There is no obvious geometric interpretation of elliptic curve arithmetic over finite fields. The algebraic interpretation used for elliptic curve arithmetic over real numbers does readily carry over, and this is the approach we take.

For elliptic curves over Zp, as with real numbers, we limit ourselves to equa- tions of the form of Equation (10.1), but in this case with coefficients and variables limited to Zp:

Now consider the set Ep(a, b) consisting of all pairs of integers (x, y) that sat- isfy Equation (10.5), together with a point at infinity O. The coefficients a and b and the variables x and y are all elements of   Zp.

For  example, let  23  and consider the elliptic curve  yx+ 1. In

this case, a = b = 1. Note that this equation is the same as that of Figure 10.4b. The figure shows a continuous curve with all of the real points that satisfy the equation. For the set E23(1, 1), we are only interested in the nonnegative integers in the quadrant from (0, 0) through (- 1, - 1) that satisfy the equation    mod

p. Table 10.1 lists the points (other than O) that are part of E23(1, 1). Figure 10.5 plots the points of E23(1, 1); note that the points, with one exception, are symmetric about y = 11.5.

It can be shown that a finite abelian group can be defined based on the set Ep(a, b) provided that (x3 + ax + b) mod p has no repeated factors. This is equiva- lent to the condition

Note that Equation (10.6) has the same form as Equation (10.2).

The rules for addition over Ep(a, b), correspond to the algebraic technique described for elliptic curves defined over real numbers. For all points P, Q Î Ep(a, b):

The last step in the preceding equation involves taking the multiplicative inverse of 4 in Z23. This can be done using the extended Euclidean algorithm defined in Section 4.4. To confirm, note that (6  * 4)  mod 23  24 mod 23  = 1.

xR = (62 - 3 - 3) mod 23 = 30 mod 23 = 7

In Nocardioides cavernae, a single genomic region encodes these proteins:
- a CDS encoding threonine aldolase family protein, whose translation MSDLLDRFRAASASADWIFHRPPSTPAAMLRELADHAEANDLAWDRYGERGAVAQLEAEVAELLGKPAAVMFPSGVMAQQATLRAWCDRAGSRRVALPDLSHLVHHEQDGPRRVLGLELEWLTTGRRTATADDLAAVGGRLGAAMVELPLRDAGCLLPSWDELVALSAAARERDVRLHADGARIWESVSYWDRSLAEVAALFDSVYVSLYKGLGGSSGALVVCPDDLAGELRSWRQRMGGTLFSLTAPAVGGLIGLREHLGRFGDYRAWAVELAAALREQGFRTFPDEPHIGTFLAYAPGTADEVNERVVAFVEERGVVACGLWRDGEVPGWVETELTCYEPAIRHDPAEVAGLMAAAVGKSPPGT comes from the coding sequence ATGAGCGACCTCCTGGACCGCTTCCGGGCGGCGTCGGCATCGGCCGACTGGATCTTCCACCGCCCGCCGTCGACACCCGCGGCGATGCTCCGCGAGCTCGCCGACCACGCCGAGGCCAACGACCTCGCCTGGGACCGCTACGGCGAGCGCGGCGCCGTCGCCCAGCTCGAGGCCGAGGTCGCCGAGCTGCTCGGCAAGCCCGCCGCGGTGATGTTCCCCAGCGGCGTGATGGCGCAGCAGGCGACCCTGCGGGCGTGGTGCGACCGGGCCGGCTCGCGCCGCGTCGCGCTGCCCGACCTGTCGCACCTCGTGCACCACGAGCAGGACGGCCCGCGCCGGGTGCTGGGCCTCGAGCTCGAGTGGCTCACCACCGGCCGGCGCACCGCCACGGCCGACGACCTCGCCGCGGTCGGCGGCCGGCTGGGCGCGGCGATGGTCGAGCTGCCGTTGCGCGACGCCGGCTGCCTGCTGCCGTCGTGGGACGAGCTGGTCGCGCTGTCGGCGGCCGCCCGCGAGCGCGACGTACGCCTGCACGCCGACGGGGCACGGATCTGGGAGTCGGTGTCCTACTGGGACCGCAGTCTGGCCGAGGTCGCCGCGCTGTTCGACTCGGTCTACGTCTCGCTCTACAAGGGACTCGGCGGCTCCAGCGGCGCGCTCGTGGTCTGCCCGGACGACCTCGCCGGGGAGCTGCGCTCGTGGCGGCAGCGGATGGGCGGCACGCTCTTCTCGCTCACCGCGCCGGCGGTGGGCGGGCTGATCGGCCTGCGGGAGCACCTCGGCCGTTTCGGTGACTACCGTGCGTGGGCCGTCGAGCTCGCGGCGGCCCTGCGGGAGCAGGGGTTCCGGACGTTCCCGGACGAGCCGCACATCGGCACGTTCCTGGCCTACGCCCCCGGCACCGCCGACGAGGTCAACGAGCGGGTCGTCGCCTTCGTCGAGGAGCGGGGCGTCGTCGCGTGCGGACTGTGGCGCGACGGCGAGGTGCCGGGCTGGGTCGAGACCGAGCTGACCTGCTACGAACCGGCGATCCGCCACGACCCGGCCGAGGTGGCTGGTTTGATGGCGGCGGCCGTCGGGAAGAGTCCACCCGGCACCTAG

yR = (6(3 - 7) - 10) mod 23 = (-34) mod 23 = 12

and 2(7, 12).

For determining the security of various elliptic curve ciphers, it is of some inter- est to know the number of points in a finite abelian group defined over an elliptic curve. In the case of the finite group EP(a, b), the number of points N is bounded by

Note that the number of points in Ep(a, b) is approximately equal to the number of elements in Zp, namely p elements.

Elliptic Curves over GF(2m)

Recall from Chapter 4 that a finite field GF(2m) consists of 2m elements, together with addition and multiplication operations that can be defined over polynomials. For elliptic curves over GF(2m), we use a cubic equation in which the variables and coefficients all take on values in GF(2m) for some number m and in which calcula- tions are performed using the rules of arithmetic in GF(2m).

It turns out that the form of cubic equation appropriate for cryptographic appli- cations for elliptic curves is somewhat different for GF(2m) than for Zp. The form is

where it is understood that the variables x and y and the coefficients a and b are elements of GF(2m) and that calculations are performed in GF(2m).

Now consider the set E2m(a, b) consisting of all pairs of integers (x, y)  that satisfy Equation (10.7), together with a point at infinity O.

For example, let us use the finite field GF(24) with the irreducible polynomial f(xx1. This yields a generator g that satisfies f(g= 0 with a value of g= + 1 , or in binary, = 0010. We can develop the powers of g as follows.

Table 10.2 lists the points (other than O) that are part of E241g4, 12 . Figure 10.6 plots the points of E241g4, 12 .

It can be shown that a finite abelian group can be defined based on the set E2m(a, b), provided that b  !=  0. The rules for addition can be stated as follows. For all points P, Q Î E2m(a, b):